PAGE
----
Facts About Martial Arts For Kids (Part 4)

Paul Jerard
 


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“How important is age?"

In a nutshell, age is extremely important. A child who cannot handle being in kindergarten, or pre-school, will not be able to concentrate in a martial arts class. Before five years of age, any child who can focus in a martial arts class is exceptional.

We have successfully trained a few children who were, or are, four years of age. I don’t want to turn away the next Bruce Lee or Mozart, when he or she comes along, but there are a few factors to consider when a child is very young.

1. Can he or she let go of a parent’s hand, and work independently, in a classroom setting? This is very important, unless you can find a martial arts teacher that will teach parent and child, together, in the same classroom.

2. What are your true goals? When a parent has a lot of patience, it is much easier to accomplish realistic goals of focusing in a classroom, improved motor skills, and enhanced athletic abilities. However, instant success and precision performance are not likely. In many cases, young karate students tend to “shine" around seven years of age or older, so why put your child under pressure?

3. How much of a distraction is a young child going to be in a karate class? If your child is used to being the center of attention, this won’t work in a martial arts class. Time is shared with other students, and the objective is to learn everything in the daily lesson plan. This cannot be accomplished if a child is screaming for attention.

Within our Karate studio, in North Providence, we have a no pressure screening process for young children, as a measure, to see if joining our kids Karate classes will be a good relationship for the parents, child, and the Karate studio. This is why we have a free 30-day trial membership, with no obligations on either side.

As a parent, you want your child to get the optimum martial arts experience every time they train. This can only happen if the martial arts school establishes clear guidelines for conduct and if all the children participating are “team players. "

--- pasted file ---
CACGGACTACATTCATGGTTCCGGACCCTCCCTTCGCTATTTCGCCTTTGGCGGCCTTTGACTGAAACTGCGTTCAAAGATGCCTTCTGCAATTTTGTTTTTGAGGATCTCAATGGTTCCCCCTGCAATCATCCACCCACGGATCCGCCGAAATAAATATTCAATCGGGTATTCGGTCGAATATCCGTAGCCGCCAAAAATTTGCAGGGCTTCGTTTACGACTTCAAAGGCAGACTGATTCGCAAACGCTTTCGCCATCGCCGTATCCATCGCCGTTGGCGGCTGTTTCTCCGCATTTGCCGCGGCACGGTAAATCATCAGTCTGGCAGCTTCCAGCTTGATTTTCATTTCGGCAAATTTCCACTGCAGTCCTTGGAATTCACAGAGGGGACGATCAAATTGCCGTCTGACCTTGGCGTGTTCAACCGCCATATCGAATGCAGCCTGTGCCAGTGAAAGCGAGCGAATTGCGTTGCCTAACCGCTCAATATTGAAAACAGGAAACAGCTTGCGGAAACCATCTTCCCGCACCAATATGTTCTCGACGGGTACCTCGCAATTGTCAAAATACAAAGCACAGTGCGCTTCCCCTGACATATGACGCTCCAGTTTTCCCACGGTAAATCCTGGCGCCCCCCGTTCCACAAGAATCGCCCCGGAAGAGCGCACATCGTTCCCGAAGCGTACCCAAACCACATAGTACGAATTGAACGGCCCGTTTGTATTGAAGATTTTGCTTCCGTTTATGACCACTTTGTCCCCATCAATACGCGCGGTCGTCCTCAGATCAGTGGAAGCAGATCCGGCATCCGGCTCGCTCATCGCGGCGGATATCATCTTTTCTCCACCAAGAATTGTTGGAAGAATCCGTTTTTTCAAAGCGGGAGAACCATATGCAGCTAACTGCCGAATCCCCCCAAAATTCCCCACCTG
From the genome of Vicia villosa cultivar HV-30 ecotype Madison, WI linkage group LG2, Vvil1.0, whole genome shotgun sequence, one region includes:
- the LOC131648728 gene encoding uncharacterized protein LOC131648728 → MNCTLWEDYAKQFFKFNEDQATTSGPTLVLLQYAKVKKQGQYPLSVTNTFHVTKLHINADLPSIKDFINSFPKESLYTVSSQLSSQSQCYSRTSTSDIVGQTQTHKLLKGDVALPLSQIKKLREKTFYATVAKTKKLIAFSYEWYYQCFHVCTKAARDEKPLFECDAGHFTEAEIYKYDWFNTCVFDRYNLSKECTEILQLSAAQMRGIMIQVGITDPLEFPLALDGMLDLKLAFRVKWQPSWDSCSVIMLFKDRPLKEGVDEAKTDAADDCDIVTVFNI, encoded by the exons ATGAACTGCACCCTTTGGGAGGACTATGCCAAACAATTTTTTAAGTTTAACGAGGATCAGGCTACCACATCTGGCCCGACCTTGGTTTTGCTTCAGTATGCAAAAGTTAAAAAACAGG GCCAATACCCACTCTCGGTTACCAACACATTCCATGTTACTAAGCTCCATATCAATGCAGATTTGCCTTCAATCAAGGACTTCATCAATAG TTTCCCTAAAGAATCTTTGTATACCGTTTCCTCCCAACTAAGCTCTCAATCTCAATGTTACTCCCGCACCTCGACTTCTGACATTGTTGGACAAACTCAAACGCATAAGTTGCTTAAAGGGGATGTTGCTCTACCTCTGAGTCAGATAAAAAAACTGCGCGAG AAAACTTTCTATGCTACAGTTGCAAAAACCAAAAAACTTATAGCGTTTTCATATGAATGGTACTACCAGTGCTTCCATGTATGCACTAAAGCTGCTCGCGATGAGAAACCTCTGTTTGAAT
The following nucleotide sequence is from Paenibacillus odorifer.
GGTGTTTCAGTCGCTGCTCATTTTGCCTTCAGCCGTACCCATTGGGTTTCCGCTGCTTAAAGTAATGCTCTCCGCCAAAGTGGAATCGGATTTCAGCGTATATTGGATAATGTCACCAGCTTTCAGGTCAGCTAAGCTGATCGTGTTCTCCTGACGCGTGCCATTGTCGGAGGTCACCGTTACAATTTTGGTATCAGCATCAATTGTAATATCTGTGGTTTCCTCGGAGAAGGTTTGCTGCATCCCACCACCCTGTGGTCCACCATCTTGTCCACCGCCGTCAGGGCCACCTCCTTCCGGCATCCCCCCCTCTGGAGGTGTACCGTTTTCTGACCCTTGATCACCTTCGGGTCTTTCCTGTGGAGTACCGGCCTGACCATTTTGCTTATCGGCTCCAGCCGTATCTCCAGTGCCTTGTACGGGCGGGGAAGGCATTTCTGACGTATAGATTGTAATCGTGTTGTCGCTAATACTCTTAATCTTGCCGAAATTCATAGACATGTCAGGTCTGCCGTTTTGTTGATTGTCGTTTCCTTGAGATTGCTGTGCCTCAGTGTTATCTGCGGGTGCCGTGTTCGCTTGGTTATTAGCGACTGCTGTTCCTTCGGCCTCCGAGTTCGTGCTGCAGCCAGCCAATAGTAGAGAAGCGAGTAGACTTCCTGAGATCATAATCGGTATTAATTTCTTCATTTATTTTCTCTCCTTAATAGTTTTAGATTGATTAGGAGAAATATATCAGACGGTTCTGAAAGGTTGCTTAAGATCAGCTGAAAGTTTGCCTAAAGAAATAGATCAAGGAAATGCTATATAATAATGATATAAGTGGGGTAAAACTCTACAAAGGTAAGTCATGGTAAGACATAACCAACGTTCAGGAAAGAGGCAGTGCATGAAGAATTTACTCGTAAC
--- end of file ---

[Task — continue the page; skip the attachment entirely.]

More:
Otherwise, parents do not get their money’s worth and children waste time in a Karate class, while the child who gets the most attention is a discipline problem.

Within a child’s mind, being responsible for his or her actions is a matter of developing awareness, and everything is a new experience. As adults, we know that this knowledge comes with age, but each individual child grows at a different rate. Children are not “little adults, " and we cannot place adult expectations upon them.

If you put children into extremely high-pressure situations, they will not continue to enjoy the activity. Whether it is martial arts, academic school, or little league baseball, it is healthy for parents and children to have goals, but we all have to learn to accept life’s little setbacks without worry.

Paul Jerard is a co-owner and the director of Yoga teacher training at: Aura Wellness Center, in North Providence, RI. He has been a certified Master Yoga teacher since 1995. He is a master instructor of martial arts, with multiple Black Belts, four martial arts teaching credentials, and was recently inducted into the USA Martial Arts Hall of Fame. He teaches Yoga, martial arts, and fitness to children, adults, and seniors in the greater Providence area. Recently he wrote: Is Running a Yoga Business Right for You? For Yoga students, who may be considering a new career as a Yoga teacher. http://www.yoga-teacher-training.org/index.html

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